At the direction of Reagan’s Task Force on Regulatory Relief, EPA proposed to repeal the lead limits that had been sustained in the D.C. Circuit’s historic, en banc decision in Ethyl Corporation v. EPA.  While this would have saved oil refiners a small amount of money, it would have dramatically increased lead poisoning, costing society far more.  Yet, despite the Reagan administration’s new emphasis on cost/benefit analysis, no cost/benefit analysis was performed because EPA was proposing to repeal a regulation.

The rulemaking to abolish limits on lead in gasoline spawned such a firestorm of opposition, even from conservative columnist George Will, that the Reagan administration was forced instead to strengthen the regulation.  Three years later, after William Ruckelhaus had returned to lead EPA, the agency performed a cost/benefit analysis of phasing lead out of gasoline entirely.  After the analysis found overwhelming net benefits from banning leaded gasoline, EPA did so. Today nearly every country in the world has followed the U.S. in banning leaded gasoline, dramatically reducing lead poisoning.  Economists estimate that lead phase-out now generates more than two trillion dollars per year in net benefits globally.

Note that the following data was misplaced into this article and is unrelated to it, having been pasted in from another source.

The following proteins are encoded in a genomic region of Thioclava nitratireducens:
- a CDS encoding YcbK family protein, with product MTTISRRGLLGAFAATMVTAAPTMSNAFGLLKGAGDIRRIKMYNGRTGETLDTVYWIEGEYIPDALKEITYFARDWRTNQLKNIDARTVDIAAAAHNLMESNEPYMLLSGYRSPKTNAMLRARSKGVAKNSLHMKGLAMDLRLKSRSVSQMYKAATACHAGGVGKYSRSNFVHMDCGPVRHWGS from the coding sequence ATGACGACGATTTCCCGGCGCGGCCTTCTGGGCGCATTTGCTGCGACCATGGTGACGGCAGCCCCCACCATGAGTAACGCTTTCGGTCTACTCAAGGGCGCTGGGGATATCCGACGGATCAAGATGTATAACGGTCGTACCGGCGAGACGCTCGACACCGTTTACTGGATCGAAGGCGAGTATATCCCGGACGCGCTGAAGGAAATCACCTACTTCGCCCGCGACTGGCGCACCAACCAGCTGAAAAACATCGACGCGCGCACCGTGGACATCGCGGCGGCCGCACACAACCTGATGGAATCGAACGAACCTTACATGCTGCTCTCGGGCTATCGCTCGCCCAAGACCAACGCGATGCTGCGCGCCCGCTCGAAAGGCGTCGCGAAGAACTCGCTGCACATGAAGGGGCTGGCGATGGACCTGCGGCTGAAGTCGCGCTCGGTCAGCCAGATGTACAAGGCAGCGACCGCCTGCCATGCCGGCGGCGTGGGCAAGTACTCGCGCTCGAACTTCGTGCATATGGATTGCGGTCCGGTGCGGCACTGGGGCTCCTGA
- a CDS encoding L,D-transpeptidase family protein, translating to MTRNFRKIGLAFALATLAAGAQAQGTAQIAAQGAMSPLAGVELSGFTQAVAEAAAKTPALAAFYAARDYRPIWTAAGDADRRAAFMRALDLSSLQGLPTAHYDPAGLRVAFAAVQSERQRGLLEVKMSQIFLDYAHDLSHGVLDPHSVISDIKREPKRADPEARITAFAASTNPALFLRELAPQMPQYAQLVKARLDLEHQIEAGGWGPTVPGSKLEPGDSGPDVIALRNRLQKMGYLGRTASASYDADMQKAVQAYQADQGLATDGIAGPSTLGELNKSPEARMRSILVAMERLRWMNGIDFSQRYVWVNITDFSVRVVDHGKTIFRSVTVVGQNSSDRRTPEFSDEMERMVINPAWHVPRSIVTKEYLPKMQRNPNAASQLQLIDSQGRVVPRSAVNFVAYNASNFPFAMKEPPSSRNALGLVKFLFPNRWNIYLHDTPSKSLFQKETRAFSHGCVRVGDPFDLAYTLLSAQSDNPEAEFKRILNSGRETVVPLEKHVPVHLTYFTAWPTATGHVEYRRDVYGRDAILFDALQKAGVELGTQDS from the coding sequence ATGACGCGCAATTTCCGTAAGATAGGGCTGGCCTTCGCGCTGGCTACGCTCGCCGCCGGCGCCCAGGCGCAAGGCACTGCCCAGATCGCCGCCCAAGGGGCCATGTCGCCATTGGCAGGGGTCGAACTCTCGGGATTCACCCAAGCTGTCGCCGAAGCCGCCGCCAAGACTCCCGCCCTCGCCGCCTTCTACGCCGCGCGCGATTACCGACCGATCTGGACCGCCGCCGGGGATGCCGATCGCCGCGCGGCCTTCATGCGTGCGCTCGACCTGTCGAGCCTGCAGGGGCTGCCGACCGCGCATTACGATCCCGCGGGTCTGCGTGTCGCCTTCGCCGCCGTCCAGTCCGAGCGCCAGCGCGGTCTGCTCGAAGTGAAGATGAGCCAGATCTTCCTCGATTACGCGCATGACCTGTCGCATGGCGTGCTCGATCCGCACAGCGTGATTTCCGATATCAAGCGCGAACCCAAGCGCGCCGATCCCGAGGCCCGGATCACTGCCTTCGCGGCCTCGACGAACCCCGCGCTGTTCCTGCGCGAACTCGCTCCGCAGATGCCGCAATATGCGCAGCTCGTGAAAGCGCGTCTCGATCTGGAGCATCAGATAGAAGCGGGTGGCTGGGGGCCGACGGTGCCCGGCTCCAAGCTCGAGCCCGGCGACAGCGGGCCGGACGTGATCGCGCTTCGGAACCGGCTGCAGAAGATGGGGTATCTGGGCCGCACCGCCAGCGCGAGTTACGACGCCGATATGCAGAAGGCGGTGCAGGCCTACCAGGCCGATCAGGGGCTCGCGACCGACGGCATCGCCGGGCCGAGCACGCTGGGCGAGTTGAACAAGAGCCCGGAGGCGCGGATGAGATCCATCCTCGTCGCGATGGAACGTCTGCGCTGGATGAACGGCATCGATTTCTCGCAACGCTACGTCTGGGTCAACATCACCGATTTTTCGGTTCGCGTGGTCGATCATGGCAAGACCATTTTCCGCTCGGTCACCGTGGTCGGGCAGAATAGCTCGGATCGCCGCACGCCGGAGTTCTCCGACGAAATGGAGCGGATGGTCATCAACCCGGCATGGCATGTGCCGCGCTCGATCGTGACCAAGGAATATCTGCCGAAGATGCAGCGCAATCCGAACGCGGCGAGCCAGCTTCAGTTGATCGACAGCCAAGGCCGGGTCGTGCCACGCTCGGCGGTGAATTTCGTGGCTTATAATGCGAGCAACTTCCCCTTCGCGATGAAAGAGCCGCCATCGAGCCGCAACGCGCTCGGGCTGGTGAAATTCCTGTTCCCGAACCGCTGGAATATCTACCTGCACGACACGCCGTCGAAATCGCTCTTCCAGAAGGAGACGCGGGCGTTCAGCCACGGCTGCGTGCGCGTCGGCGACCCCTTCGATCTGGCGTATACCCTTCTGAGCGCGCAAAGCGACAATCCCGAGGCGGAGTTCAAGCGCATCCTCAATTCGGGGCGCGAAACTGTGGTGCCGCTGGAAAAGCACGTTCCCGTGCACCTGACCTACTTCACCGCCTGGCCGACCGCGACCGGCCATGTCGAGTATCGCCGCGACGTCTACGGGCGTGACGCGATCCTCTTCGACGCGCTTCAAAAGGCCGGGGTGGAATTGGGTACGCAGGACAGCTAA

Under President Trump’s new executive order, federal agencies must repeal two rules, regardless of their benefits, in order to take any new regulatory action.  And the costs of the new regulation must be offset by the reduced costs from repealing existing rules. Thus, if EPA wants to strengthen regulations on lead in drinking water to protect people like the residents of Flint, Michigan, Trump’s executive order requires it to repeal two existing rules, for example (god forbid) by no longer prohibiting oil refiners from adding lead to gasoline. 

President Trump’s executive order has legal qualifiers that offer some hope.  It purports not to “impair or otherwise affect” agencies’ existing legal authority and it requires federal agencies to comply with the Administrative Procedure Act (APA) when repealing rules.  The APA’s judicial review provisions direct courts to strike down agency actions that are “arbitrary, capricious, an abuse of discretion, or otherwise not in accordance with law.”  If an agency’s only justification for repealing a rule is to comply with President Trump’s new directive, it should be possible to convince a reviewing court that the action is arbitrary enough to be struck down.